Tag Archives: Teacher hiring

An End to “Must-place” Teachers in LAUSD? Almost.

Last month, a quarter of Los Angeles public schools gained new power over selecting teachers to fill vacancies when the Los Angeles Unified School District (LAUSD) Board of Education unanimously adopted a resolution to establish mutual consent hiring. In most districts, teachers are employees of the district, not the school where they work. What that means is that they can be displaced — losing their position at their school — while still remaining employed by the district. A teacher can be displaced for many reasons, like declining enrollment, changing instructional needs, or generalized dissatisfaction with the teacher’s performance. In many districts, a teacher can remain “displaced” with full salary and benefits indefinitely.

But this is starting to change. Districts are beginning to adopt policies that recognize that teachers who are unable to find new placements after a year should not continue to stay on as fully-paid employees.

Los Angeles’ mutual consent hiring policy requires both teacher and school to agree to a teacher’s placement. This means the districts can no longer place teachers unilaterally or require schools to select from the displaced pool rather than making new hires. As of right now, the policy only covers one quarter of LAUSD schools. The remaining three quarters are still obligated to fill vacancies with displaced teachers, a group which includes those who have been unplaced for more than a year (commonly referred to as the “must-place” teachers).

Nick Melvoin championed this policy as the LAUSD school board vice president. Nick was also a witness in Reed v. State of California, a 2010 California constitutional case that aimed to protect students in underperforming schools from catastrophic teacher layoffs. I worked on Reed as part of the legal team that represented the students, including students at the school where Nick taught. Reed was a precursor to its more famous sibling, Vergara v. State of California, a case that led to a California Supreme Court ruling about the need for establishing “inevitability” when linking an education policy aimed at teachers to a constitutional harm to students.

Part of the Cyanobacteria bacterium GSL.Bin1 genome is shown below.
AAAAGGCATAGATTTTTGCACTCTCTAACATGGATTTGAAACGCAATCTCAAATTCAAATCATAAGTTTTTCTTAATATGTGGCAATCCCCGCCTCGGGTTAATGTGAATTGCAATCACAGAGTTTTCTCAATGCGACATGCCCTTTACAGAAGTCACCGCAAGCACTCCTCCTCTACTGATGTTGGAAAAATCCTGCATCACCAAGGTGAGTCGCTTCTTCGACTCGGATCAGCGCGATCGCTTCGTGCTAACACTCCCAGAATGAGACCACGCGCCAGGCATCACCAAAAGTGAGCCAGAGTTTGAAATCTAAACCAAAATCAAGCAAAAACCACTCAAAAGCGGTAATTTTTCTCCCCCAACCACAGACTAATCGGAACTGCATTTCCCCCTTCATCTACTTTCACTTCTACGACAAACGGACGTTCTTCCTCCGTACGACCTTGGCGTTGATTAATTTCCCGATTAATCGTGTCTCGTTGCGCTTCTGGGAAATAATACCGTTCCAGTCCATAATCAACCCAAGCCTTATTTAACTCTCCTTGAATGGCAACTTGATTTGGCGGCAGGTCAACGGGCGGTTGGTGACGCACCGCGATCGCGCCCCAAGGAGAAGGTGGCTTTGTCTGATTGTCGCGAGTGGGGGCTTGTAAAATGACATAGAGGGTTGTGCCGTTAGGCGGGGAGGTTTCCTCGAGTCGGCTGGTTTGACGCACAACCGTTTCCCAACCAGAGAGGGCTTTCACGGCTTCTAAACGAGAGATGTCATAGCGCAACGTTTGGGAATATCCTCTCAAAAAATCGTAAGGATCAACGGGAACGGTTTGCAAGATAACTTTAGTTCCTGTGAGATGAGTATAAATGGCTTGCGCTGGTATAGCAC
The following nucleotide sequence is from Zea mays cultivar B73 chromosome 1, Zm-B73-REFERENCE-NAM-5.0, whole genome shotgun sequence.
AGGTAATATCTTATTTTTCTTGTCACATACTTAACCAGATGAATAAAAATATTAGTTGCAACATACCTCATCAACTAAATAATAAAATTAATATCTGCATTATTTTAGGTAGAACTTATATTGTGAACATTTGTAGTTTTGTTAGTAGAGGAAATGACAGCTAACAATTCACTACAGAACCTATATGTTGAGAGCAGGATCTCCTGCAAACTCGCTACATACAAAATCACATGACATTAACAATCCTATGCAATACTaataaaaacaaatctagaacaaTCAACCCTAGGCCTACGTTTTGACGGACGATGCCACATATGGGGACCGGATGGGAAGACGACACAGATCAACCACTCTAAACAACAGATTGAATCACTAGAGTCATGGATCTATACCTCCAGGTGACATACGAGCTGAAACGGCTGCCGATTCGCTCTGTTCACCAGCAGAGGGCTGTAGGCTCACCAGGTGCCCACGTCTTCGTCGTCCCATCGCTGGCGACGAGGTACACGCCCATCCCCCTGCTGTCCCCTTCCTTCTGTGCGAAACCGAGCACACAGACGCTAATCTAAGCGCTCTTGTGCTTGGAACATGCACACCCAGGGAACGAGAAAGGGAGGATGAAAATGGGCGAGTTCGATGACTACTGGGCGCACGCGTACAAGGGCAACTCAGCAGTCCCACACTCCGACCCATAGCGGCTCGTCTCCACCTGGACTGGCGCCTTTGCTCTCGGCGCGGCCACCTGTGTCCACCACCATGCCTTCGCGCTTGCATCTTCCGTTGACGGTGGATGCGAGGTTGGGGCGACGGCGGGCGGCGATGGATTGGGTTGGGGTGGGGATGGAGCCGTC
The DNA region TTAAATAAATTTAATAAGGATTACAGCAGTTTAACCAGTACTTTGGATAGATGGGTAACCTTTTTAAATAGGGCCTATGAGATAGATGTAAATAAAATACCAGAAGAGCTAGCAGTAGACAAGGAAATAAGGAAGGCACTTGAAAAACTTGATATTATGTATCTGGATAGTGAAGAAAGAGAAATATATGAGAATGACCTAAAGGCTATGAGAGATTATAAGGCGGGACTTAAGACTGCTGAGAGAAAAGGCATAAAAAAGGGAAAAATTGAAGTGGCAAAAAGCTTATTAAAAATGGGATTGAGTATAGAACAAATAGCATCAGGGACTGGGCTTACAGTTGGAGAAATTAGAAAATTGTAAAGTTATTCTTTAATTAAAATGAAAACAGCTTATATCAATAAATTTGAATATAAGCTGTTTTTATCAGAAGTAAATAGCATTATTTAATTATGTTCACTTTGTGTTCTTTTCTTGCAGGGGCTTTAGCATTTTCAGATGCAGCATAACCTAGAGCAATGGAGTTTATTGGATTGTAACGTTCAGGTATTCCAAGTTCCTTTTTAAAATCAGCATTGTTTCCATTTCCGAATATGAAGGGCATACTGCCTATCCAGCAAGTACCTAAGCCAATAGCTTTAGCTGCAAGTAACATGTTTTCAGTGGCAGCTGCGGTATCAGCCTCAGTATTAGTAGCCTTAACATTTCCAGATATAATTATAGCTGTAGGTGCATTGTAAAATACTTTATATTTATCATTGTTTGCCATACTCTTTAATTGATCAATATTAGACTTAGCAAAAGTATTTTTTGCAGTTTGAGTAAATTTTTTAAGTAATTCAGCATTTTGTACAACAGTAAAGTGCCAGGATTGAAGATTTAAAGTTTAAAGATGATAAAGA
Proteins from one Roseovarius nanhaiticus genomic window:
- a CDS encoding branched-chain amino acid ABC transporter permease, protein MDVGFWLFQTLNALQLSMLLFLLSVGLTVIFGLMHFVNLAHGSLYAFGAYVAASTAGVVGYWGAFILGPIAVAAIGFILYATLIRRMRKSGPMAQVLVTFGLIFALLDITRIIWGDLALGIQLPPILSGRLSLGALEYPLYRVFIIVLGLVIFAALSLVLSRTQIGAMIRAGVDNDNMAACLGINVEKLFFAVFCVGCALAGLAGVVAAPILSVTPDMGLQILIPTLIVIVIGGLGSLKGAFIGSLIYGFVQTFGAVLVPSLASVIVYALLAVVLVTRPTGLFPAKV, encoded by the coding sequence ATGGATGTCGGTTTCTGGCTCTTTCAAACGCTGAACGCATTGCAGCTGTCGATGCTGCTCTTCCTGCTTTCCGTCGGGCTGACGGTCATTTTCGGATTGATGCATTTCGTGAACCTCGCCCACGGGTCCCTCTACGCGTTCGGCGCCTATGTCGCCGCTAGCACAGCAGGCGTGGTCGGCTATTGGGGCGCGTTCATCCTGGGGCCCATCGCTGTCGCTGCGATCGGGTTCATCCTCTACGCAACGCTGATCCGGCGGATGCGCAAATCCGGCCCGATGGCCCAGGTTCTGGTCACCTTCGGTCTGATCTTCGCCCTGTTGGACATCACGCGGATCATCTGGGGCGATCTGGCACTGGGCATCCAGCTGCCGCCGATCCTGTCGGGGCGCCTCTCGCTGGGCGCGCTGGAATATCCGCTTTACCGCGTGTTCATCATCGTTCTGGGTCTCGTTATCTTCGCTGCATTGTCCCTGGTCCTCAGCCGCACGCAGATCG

In the Q&A below, I talk with Nick about what this new policy means for LAUSD’s students and teachers. Conversation has been lightly edited for length and clarity.

Eight years ago, you and I first met while I was representing students suing LAUSD over disproportionate teacher layoffs in their schools. That included many of the same schools that are now insulated from receiving “must-place” teachers under this new policy — including the school where you taught! That case ultimately settled without clarifying the state’s reverse-seniority layoff laws. Did that experience inform this effort to create a new practice of mutual consent hiring?